Shortly before I left Orthodoxy, my priest strongly impied that he was interested in me pursuing the subdiaconate (the Orthodox still have subdeacons). I was not interested, since if I had been ordained before getting married, I would not have been allowed to marry later.
     
    Last edited: Jan 16, 2019
  4. Botolph

    Botolph Well-Known Member

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    You misread me. My problem with the term is that it suggests that there is any other kind of diaconate.

    The most notable example of someone cascading ordinations is Ambrose of Milan, who was not even in orders, but the mind of the Synod was that they needed unity, and although in Milan the Arians had the upper hand, they saw in Ambrose a Nicene Christian who could bring peace without persecuting the Arian group. I think the ordinations happened on sequential days.

    It certainly suggests that in the Fourth Century the Church felt that to be ordained a Priest you needed first to be a Bishop.

    We need Bishops to be both Priests and Deacons, lest they simply become CEO's.
     
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  5. Peteprint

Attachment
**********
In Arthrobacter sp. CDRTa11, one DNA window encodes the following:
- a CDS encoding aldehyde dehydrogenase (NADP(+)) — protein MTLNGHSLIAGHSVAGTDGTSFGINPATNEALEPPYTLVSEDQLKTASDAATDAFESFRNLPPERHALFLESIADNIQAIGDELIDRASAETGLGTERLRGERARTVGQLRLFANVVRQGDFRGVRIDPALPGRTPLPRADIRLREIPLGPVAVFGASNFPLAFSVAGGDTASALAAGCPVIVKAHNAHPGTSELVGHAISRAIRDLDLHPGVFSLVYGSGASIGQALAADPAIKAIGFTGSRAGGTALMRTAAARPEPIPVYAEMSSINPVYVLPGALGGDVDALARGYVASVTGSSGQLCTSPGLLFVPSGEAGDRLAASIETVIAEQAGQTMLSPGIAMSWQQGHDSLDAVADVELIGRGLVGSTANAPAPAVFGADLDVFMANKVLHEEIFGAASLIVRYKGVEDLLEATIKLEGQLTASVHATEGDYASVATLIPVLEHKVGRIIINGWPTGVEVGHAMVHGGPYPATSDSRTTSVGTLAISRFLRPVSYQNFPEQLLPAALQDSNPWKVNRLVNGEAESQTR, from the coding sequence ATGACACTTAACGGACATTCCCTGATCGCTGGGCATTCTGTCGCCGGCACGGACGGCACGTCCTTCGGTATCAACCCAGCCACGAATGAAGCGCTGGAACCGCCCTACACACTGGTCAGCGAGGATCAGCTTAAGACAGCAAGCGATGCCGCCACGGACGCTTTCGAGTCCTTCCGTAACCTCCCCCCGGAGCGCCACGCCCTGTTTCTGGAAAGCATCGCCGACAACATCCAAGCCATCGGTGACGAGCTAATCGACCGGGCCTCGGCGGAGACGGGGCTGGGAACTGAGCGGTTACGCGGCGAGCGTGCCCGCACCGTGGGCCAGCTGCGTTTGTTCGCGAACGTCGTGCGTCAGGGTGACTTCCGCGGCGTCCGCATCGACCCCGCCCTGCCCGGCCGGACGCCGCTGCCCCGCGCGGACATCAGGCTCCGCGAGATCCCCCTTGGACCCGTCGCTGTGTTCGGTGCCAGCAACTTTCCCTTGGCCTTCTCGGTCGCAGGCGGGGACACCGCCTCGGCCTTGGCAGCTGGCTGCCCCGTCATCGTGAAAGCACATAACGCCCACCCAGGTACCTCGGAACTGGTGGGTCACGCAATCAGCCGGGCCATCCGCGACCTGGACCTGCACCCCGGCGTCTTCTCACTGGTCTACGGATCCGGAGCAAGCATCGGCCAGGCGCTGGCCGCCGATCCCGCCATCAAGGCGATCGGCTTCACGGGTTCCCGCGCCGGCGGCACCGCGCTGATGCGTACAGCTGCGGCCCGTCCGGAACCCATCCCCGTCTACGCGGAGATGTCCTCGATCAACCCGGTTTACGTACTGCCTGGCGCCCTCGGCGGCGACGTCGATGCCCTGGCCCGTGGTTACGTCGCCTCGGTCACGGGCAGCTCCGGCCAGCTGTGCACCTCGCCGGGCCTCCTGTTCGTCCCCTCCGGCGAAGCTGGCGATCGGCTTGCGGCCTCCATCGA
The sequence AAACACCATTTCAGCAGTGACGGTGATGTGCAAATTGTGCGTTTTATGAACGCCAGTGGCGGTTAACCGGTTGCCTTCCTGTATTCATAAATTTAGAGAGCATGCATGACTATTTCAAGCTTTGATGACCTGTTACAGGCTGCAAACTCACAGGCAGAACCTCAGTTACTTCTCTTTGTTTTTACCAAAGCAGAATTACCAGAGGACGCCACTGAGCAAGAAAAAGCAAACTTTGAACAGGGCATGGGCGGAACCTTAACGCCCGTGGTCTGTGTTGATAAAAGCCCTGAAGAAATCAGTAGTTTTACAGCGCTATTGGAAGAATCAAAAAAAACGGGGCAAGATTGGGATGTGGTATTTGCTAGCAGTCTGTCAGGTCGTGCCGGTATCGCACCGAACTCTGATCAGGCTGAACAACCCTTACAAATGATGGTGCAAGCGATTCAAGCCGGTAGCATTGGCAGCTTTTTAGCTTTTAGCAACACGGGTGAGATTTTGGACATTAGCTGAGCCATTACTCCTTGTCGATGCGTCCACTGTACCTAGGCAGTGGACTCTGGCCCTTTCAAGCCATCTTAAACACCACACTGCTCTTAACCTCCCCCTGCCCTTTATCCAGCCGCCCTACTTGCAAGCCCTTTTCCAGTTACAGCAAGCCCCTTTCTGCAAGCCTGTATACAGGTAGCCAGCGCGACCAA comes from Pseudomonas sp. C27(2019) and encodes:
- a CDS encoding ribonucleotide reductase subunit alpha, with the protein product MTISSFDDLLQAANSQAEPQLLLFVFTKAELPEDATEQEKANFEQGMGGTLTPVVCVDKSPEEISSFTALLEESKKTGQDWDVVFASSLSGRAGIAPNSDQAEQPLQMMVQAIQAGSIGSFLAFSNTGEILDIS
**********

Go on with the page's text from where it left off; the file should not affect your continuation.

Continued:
Peteprint Well-Known Member Anglican

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    I apologize for the misunderstanding, Botolph.
     
  6. Stalwart

    Stalwart Well-Known Member Anglican

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    The primary reason is that the three holy orders are not three different realities, but one single reality, one single 'holy order' as it were, where the person is set aside for the purpose of ministration in the Church. The holy orders have been designed by God, ever since the Old Testament, to set aside people who minister God's mysteries (sacraments), who preach, who baptize, who circumcise, who chastise, who confess and absolve, who discipline, who create successive ministers in the Church, etc. All these various functions have one unifying entity, that of being functions of the Church, and when a person gets ordained, he gets ordained into the role of performing some of these functions of the Church.

    Secondarily, the way the Church has been revealed to, a correct ordination of ministers is based in successive accumulation. The levites, the priests, and the high priests were not three different types of ministry in the Church, but rather successively additions -- the priests have everything the levites had, and the high priests have everything the priests had. Similarly after the coming of the Messiah, the Church has been remade but remained the same; you needed people that served some functions, others who served those plus others, and yet others who served the latter two. The functions were directly related to the OT holy orders, yet with the new reality of the Coming now in the picture, and came to be called deacons, priests, and bishops.
     
  7. Facet

    Facet New Member

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    Interesting thoughts. Thanks